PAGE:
• Johannes Brahms

    In 1853, composer Robert Schumann announced a promising young talent to readers of the Neue Zeitschrift für Musik, the leading musical journal of the day. "Sooner or later," Schumann imagined, "someone would and must appear, fated to give us the ideal expression of the times, one who would not gain his mastery by gradual stages, but rather would spring fully armed like Minerva from the head of Jove." His prophecy proved true: he had discovered Beethoven's heir. "His name is Johannes Brahms, from Hamburg," Schumann declared. "He carries all the marks of one who has received a call" and would take up the symphonic mantle from Beethoven.

    At the time, Brahms (1833-1897) was just five years past his solo debut as a pianist, which he made in 1858, playing works by Bach and Beethoven.

    His earliest extant compositions date from 1851—only two years prior to Schumann's fateful pronouncement. He likely destroyed his juvenilia; subjecting himself to intense self-criticism, he mercilessly censored his own oeuvre throughout his life. He worked first in the genres of the piano sonata and art song, saving the most exalted genres of the string quartet and symphony for much later in life.
  • Notes on the Piece

    Brahms’s music often seems somehow nostalgic, even regressive. Eschewing the excesses of his Romantic contemporaries Liszt and Wagner, he sought refuge in the corseted Classical structures of Haydn and Mozart. When he realized that concert organizers had started to privilege the music of dead rather than living composers on their programs, Brahms began emulating the dead. He embraced such archaic musical genres as the motet and serenade, created a set of variations on a theme by Haydn, and rejected the fire and brimstone of grand opera for instrumental miniatures. The idea was to enter the pantheon of past masters even while still very much alive.

    Critics of a Romantic mindset have been carried away by this idea, however, asserting that Brahms was nostalgic to the point of being melancholic, a condition defined by musicologist Reinhold Brinkmann as an “individual, albeit historically mediated state of mind and spirit.” Maybe this is true, or maybe Brahms consciously chose to manufacture this autumnal mood. Art is, after all, artificial.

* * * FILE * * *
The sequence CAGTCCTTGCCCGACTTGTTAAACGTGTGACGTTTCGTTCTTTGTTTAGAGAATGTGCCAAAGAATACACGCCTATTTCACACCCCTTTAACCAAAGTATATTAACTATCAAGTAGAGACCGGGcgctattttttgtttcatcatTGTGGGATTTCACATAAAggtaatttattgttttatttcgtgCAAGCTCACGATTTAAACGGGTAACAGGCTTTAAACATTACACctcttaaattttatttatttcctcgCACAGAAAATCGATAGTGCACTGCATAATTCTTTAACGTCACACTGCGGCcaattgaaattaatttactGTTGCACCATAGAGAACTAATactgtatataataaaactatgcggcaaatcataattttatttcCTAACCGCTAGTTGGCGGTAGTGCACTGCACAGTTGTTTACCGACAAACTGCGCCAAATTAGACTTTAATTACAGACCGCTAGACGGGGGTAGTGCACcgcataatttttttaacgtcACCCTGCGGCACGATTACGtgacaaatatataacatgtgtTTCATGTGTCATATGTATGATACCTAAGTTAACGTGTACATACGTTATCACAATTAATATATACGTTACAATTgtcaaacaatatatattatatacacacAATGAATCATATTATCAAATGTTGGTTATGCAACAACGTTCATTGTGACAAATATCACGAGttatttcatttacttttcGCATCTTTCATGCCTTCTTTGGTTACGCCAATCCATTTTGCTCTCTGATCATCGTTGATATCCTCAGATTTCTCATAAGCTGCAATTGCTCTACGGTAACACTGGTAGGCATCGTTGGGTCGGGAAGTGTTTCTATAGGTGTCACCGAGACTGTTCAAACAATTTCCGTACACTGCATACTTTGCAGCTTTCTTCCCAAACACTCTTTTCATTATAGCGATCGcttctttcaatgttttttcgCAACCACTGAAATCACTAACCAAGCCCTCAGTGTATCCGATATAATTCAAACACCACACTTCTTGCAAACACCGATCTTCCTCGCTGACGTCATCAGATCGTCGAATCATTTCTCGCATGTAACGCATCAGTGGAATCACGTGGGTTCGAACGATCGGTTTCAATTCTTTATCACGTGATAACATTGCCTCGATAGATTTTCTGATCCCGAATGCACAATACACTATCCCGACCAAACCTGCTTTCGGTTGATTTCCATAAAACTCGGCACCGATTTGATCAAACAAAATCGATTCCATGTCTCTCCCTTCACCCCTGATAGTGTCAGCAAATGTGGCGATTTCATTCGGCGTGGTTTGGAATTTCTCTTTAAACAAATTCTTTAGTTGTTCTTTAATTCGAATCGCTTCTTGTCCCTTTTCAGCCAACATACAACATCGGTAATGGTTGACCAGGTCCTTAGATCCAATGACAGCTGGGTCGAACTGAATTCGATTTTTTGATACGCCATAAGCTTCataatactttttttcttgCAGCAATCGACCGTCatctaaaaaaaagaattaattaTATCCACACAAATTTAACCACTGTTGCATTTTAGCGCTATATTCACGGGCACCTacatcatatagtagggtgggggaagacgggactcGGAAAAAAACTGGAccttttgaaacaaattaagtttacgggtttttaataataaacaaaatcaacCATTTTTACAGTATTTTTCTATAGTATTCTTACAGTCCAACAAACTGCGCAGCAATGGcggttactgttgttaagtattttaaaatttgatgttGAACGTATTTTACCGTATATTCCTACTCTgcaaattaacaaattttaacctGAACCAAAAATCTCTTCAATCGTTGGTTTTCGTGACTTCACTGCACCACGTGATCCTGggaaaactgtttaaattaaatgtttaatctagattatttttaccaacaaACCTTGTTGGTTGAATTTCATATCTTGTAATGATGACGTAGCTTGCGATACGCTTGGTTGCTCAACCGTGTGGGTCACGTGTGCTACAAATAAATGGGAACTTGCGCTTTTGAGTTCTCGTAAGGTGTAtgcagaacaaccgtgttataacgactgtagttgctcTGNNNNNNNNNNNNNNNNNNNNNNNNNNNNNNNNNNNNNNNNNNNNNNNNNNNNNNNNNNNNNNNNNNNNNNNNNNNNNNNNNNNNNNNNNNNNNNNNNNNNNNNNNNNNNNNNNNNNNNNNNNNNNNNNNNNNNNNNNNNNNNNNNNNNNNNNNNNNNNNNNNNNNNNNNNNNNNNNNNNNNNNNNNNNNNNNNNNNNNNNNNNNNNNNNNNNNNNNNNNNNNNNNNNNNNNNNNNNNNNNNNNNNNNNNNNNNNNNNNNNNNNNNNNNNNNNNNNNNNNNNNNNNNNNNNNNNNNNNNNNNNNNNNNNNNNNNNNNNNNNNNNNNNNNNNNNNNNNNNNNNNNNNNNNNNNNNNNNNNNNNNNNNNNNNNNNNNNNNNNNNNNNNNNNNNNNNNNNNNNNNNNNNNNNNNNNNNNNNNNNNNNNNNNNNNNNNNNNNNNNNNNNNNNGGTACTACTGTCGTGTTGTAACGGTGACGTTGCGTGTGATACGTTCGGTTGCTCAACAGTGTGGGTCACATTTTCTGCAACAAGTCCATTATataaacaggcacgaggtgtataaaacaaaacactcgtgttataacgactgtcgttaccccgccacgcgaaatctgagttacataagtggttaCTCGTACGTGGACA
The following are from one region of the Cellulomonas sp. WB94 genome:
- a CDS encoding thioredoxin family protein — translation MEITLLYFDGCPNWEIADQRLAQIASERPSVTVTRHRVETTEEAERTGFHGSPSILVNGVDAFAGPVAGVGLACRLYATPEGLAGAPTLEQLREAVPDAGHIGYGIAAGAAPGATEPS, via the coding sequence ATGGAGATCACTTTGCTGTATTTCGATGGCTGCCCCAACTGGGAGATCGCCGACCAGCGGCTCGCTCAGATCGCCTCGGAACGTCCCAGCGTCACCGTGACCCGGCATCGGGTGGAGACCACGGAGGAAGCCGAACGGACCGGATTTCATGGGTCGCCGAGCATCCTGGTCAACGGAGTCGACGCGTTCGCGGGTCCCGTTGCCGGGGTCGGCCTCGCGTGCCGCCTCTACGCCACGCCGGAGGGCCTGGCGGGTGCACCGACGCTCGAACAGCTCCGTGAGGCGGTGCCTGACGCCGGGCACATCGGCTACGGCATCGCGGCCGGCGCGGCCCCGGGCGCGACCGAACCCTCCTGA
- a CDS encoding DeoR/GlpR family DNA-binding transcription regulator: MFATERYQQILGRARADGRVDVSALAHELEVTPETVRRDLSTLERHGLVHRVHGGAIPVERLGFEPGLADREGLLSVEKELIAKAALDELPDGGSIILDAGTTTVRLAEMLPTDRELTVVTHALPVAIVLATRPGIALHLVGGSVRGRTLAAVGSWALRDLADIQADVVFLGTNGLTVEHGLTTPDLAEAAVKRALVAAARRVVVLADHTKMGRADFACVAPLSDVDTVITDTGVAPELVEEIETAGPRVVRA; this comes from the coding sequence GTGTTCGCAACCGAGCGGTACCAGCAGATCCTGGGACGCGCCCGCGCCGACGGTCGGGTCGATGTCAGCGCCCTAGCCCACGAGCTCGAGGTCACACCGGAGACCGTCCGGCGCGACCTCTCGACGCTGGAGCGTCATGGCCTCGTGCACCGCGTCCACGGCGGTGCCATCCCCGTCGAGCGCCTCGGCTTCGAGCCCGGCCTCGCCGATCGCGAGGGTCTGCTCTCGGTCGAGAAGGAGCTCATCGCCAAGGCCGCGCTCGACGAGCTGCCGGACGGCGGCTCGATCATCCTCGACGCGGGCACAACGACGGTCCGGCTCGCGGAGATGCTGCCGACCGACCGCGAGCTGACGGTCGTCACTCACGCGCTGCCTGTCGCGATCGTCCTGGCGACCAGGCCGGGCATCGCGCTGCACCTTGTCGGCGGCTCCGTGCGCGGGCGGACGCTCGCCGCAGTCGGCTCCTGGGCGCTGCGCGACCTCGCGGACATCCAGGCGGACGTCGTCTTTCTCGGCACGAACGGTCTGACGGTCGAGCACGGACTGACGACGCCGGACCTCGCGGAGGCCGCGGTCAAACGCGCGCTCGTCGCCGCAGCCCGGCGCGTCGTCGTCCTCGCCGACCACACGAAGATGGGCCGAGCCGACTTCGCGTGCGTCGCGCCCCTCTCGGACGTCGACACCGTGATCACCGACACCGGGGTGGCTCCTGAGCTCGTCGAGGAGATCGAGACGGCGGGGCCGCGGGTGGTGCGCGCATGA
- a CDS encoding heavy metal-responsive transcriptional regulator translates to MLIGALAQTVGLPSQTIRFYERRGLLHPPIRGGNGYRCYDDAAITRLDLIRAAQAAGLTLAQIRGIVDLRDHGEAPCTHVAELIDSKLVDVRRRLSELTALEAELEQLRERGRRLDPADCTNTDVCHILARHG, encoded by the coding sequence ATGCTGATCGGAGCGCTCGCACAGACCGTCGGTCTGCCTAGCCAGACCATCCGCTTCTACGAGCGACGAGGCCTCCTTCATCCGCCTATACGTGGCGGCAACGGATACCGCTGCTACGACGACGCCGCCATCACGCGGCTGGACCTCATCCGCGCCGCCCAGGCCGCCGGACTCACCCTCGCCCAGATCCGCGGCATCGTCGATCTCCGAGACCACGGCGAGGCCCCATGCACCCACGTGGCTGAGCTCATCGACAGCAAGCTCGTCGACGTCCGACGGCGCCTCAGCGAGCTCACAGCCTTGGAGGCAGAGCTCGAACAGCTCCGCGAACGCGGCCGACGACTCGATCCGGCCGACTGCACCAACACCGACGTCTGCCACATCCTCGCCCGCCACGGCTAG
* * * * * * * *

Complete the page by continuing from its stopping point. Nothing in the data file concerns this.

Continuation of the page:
His Clarinet Quintet in B Minor of 1891, a late, post-retirement work dedicated to clarinetist Richard Mühlfeld, is haunted from start to finish by the genial ghost of Mozart, whose own clarinet quintet from a century before was its obvious model. The four movements mimic Mozart’s formal structures while enriching his syntax. Had Mozart lived past the time of Wagner, Brahms seems to suggest, his music would have sounded like this. The most beautiful move in this meltingly beautiful composition comes in the agitated finale with the gradual reappearance of the main theme from the second-movement Adagio, followed by the main theme of the first-movement Allegro. The themes fade in, fade out, and then fade in again, as though unable or unwilling to say goodbye. Also significant is the narrow tonal range of the score: The second movement modulates from B major to B minor to B-flat minor and then to B major again. The palette is extremely refined, limited to shades of a single hue rather than distinctly different colors. It is as though Brahms wanted to inflect his musical materials instead of dramatizing them.

    With this and his other late clarinet pieces, Brahms signed off and put down his quill. But in one respect, his Clarinet Quintet is less about the past than the future. The technique used to manipulate musical motifs—the thematic fragments that generate the forms—has much more in common with 20th- rather than 18th- or 19th-century composition. This technique is called “developing variation,” and it involves using musical themes less as stable melodies than repositories of motivic ideas to be explored throughout a movement or even an entire piece. For modern composers seeking a means to hold their works together outside of the major and minor key system, developing variation was crucial. The technique was codified by the arch-modernist composer Arnold Schoenberg in an essay called “Brahms the Progressive,” which generously portrays Brahms as a harbinger, not an anachronism.

  • Watch

    Jeremy Geffen introduces Brahms's Clarinet Quintet in B Minor

  • Watch

     

    The Guarneri Quartet and David Shifrin, clarinet, perform the third movement of Brahms Quintet for Clarinet in B Minor.

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